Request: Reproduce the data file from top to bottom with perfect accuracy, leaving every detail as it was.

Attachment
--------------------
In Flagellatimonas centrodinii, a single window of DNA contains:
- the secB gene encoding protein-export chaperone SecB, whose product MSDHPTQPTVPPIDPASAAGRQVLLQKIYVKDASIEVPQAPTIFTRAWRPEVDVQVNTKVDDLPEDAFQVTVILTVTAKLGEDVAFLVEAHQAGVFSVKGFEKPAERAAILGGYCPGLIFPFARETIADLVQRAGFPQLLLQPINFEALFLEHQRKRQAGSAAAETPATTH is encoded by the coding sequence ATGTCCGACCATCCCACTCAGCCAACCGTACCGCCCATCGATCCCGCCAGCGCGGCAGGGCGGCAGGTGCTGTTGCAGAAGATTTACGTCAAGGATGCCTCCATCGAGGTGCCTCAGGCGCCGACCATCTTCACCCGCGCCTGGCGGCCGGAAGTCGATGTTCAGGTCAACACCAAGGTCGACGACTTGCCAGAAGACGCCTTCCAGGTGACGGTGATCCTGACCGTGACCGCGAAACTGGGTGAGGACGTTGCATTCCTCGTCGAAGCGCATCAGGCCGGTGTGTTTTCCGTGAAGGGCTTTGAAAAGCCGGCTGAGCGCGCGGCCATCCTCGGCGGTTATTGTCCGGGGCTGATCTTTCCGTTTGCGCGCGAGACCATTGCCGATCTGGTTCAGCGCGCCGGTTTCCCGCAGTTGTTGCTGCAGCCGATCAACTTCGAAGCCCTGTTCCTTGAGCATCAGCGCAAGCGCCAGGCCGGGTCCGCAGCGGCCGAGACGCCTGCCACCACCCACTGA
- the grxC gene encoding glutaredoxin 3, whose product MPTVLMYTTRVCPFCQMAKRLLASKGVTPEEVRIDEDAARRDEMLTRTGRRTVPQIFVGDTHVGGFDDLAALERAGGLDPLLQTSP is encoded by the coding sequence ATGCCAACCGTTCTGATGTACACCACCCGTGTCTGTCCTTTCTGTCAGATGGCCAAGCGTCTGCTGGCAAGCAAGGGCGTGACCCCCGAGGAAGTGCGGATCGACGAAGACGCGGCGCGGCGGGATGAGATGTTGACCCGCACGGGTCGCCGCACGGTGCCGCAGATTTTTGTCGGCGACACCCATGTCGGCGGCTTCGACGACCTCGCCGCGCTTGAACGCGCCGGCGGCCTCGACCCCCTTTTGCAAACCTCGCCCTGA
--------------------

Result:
In Flagellatimonas centrodinii, a single window of DNA contains:
- the secB gene encoding protein-export chaperone SecB, whose product MSDHPTQPTVPPIDPASAAGRQVLLQKIYVKDASIEVPQAPTIFTRAWRPEVDVQVNTKVDDLPEDAFQVTVILTVTAKLGEDVAFLVEAHQAGVFSVKGFEKPAERAAILGGYCPGLIFPFARETIADLVQRAGFPQLLLQPINFEALFLEHQRKRQAGSAAAETPATTH is encoded by the coding sequence ATGTCCGACCATCCCACTCAGCCAACCGTACCGCCCATCGATCCCGCCAGCGCGGCAGGGCGGCAGGTGCTGTTGCAGAAGATTTACGTCAAGGATGCCTCCATCGAGGTGCCTCAGGCGCCGACCATCTTCACCCGCGCCTGGCGGCCGGAAGTCGATGTTCAGGTCAACACCAAGGTCGACGACTTGCCAGAAGACGCCTTCCAGGTGACGGTGATCCTGACCGTGACCGCGAAACTGGGTGAGGACGTTGCATTCCTCGTCGAAGCGCATCAGGCCGGTGTGTTTTCCGTGAAGGGCTTTGAAAAGCCGGCTGAGCGCGCGGCCATCCTCGGCGGTTATTGTCCGGGGCTGATCTTTCCGTTTGCGCGCGAGACCATTGCCGATCTGGTTCAGCGCGCCGGTTTCCCGCAGTTGTTGCTGCAGCCGATCAACTTCGAAGCCCTGTTCCTTGAGCATCAGCGCAAGCGCCAGGCCGGGTCCGCAGCGGCCGAGACGCCTGCCACCACCCACTGA
- the grxC gene encoding glutaredoxin 3, whose product MPTVLMYTTRVCPFCQMAKRLLASKGVTPEEVRIDEDAARRDEMLTRTGRRTVPQIFVGDTHVGGFDDLAALERAGGLDPLLQTSP is encoded by the coding sequence ATGCCAACCGTTCTGATGTACACCACCCGTGTCTGTCCTTTCTGTCAGATGGCCAAGCGTCTGCTGGCAAGCAAGGGCGTGACCCCCGAGGAAGTGCGGATCGACGAAGACGCGGCGCGGCGGGATGAGATGTTGACCCGCACGGGTCGCCGCACGGTGCCGCAGATTTTTGTCGGCGACACCCATGTCGGCGGCTTCGACGACCTCGCCGCGCTTGAACGCGCCGGCGGCCTCGACCCCCTTTTGCAAACCTCGCCCTGA